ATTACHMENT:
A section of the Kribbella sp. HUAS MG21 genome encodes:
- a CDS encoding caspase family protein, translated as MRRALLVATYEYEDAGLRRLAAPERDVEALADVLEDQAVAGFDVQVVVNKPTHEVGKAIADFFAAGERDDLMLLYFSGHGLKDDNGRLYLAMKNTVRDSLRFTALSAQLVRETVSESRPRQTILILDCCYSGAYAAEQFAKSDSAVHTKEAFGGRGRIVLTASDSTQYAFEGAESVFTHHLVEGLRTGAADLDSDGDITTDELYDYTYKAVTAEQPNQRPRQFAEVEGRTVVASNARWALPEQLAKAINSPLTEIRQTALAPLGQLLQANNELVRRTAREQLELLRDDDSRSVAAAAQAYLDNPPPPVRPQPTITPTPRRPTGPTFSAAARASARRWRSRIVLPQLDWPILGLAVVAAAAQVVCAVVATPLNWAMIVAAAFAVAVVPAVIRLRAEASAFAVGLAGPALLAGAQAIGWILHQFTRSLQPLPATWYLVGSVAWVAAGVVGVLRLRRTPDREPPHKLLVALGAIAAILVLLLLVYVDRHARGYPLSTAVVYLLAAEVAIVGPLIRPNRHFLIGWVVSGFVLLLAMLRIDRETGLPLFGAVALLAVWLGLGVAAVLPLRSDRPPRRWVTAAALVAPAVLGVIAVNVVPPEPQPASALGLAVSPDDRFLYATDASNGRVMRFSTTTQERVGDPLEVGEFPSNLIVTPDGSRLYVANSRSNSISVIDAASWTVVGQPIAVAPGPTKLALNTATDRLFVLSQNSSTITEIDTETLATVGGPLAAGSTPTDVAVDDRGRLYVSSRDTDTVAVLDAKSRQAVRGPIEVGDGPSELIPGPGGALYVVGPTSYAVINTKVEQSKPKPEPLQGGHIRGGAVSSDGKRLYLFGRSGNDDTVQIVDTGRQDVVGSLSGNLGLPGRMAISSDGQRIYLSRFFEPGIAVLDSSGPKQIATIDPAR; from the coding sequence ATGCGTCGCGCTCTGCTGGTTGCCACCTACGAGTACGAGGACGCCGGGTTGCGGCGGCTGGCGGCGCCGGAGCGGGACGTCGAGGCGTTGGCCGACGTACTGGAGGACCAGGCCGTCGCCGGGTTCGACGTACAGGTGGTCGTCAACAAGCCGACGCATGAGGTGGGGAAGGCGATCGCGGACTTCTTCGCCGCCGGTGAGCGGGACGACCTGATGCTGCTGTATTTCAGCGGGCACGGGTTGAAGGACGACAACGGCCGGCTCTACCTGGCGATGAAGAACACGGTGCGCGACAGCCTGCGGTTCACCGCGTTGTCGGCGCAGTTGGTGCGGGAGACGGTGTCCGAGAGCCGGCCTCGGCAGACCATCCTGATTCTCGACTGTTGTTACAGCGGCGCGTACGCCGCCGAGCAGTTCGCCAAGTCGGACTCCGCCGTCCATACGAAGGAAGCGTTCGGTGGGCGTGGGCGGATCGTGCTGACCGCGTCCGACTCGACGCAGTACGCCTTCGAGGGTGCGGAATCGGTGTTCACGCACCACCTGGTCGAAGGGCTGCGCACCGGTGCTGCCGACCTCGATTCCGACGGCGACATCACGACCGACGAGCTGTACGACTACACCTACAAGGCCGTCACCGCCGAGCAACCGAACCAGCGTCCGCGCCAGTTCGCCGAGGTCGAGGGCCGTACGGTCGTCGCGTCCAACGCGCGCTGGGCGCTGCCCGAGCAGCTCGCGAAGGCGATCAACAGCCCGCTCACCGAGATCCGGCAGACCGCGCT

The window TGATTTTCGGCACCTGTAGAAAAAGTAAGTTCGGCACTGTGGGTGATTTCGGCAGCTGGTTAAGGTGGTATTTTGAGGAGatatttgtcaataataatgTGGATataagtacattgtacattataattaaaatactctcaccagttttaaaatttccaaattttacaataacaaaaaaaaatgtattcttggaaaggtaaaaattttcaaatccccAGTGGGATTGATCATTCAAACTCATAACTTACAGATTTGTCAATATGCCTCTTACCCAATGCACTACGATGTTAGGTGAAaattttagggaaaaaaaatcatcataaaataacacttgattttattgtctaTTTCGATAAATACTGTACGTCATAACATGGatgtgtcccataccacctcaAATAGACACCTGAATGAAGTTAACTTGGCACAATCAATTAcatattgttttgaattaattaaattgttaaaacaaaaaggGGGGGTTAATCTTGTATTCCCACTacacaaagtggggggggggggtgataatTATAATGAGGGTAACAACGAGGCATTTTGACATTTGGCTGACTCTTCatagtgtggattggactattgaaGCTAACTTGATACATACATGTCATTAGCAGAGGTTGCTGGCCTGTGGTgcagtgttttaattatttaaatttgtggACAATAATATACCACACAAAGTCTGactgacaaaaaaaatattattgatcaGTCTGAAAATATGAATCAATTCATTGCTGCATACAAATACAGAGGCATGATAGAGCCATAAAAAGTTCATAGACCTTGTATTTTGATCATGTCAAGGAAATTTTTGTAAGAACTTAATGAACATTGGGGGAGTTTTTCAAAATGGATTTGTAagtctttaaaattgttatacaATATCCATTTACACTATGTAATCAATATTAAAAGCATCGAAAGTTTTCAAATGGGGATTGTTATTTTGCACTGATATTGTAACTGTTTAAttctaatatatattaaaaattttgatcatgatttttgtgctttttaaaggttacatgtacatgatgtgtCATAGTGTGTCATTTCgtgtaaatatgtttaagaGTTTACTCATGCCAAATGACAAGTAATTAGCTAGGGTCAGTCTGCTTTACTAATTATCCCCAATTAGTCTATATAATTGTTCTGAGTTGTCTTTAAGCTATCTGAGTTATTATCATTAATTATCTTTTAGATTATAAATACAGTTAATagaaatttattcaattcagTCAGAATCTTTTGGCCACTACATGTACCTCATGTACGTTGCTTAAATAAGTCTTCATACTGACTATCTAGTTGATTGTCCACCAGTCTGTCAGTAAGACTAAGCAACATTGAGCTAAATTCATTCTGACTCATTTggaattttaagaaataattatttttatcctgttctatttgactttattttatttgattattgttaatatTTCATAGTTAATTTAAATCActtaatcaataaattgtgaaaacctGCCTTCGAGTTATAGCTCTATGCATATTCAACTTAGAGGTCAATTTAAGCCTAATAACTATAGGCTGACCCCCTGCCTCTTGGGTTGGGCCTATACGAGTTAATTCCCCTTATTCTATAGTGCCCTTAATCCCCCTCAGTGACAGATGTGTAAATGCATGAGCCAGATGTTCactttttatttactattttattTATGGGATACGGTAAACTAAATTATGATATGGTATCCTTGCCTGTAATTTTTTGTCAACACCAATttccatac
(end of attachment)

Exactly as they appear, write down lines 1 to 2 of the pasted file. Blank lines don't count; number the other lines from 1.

A section of the Kribbella sp. HUAS MG21 genome encodes:
- a CDS encoding caspase family protein, translated as MRRALLVATYEYEDAGLRRLAAPERDVEALADVLEDQAVAGFDVQVVVNKPTHEVGKAIADFFAAGERDDLMLLYFSGHGLKDDNGRLYLAMKNTVRDSLRFTALSAQLVRETVSESRPRQTILILDCCYSGAYAAEQFAKSDSAVHTKEAFGGRGRIVLTASDSTQYAFEGAESVFTHHLVEGLRTGAADLDSDGDITTDELYDYTYKAVTAEQPNQRPRQFAEVEGRTVVASNARWALPEQLAKAINSPLTEIRQTALAPLGQLLQANNELVRRTAREQLELLRDDDSRSVAAAAQAYLDNPPPPVRPQPTITPTPRRPTGPTFSAAARASARRWRSRIVLPQLDWPILGLAVVAAAAQVVCAVVATPLNWAMIVAAAFAVAVVPAVIRLRAEASAFAVGLAGPALLAGAQAIGWILHQFTRSLQPLPATWYLVGSVAWVAAGVVGVLRLRRTPDREPPHKLLVALGAIAAILVLLLLVYVDRHARGYPLSTAVVYLLAAEVAIVGPLIRPNRHFLIGWVVSGFVLLLAMLRIDRETGLPLFGAVALLAVWLGLGVAAVLPLRSDRPPRRWVTAAALVAPAVLGVIAVNVVPPEPQPASALGLAVSPDDRFLYATDASNGRVMRFSTTTQERVGDPLEVGEFPSNLIVTPDGSRLYVANSRSNSISVIDAASWTVVGQPIAVAPGPTKLALNTATDRLFVLSQNSSTITEIDTETLATVGGPLAAGSTPTDVAVDDRGRLYVSSRDTDTVAVLDAKSRQAVRGPIEVGDGPSELIPGPGGALYVVGPTSYAVINTKVEQSKPKPEPLQGGHIRGGAVSSDGKRLYLFGRSGNDDTVQIVDTGRQDVVGSLSGNLGLPGRMAISSDGQRIYLSRFFEPGIAVLDSSGPKQIATIDPAR; from the coding sequence ATGCGTCGCGCTCTGCTGGTTGCCACCTACGAGTACGAGGACGCCGGGTTGCGGCGGCTGGCGGCGCCGGAGCGGGACGTCGAGGCGTTGGCCGACGTACTGGAGGACCAGGCCGTCGCCGGGTTCGACGTACAGGTGGTCGTCAACAAGCCGACGCATGAGGTGGGGAAGGCGATCGCGGACTTCTTCGCCGCCGGTGAGCGGGACGACCTGATGCTGCTGTATTTCAGCGGGCACGGGTTGAAGGACGACAACGGCCGGCTCTACCTGGCGATGAAGAACACGGTGCGCGACAGCCTGCGGTTCACCGCGTTGTCGGCGCAGTTGGTGCGGGAGACGGTGTCCGAGAGCCGGCCTCGGCAGACCATCCTGATTCTCGACTGTTGTTACAGCGGCGCGTACGCCGCCGAGCAGTTCGCCAAGTCGGACTCCGCCGTCCATACGAAGGAAGCGTTCGGTGGGCGTGGGCGGATCGTGCTGACCGCGTCCGACTCGACGCAGTACGCCTTCGAGGGTGCGGAATCGGTGTTCACGCACCACCTGGTCGAAGGGCTGCGCACCGGTGCTGCCGACCTCGATTCCGACGGCGACATCACGACCGACGAGCTGTACGACTACACCTACAAGGCCGTCACCGCCGAGCAACCGAACCAGCGTCCGCGCCAGTTCGCCGAGGTCGAGGGCCGTACGGTCGTCGCGTCCAACGCGCGCTGGGCGCTGCCCGAGCAGCTCGCGAAGGCGATCAACAGCCCGCTCACCGAGATCCGGCAGACCGCGCT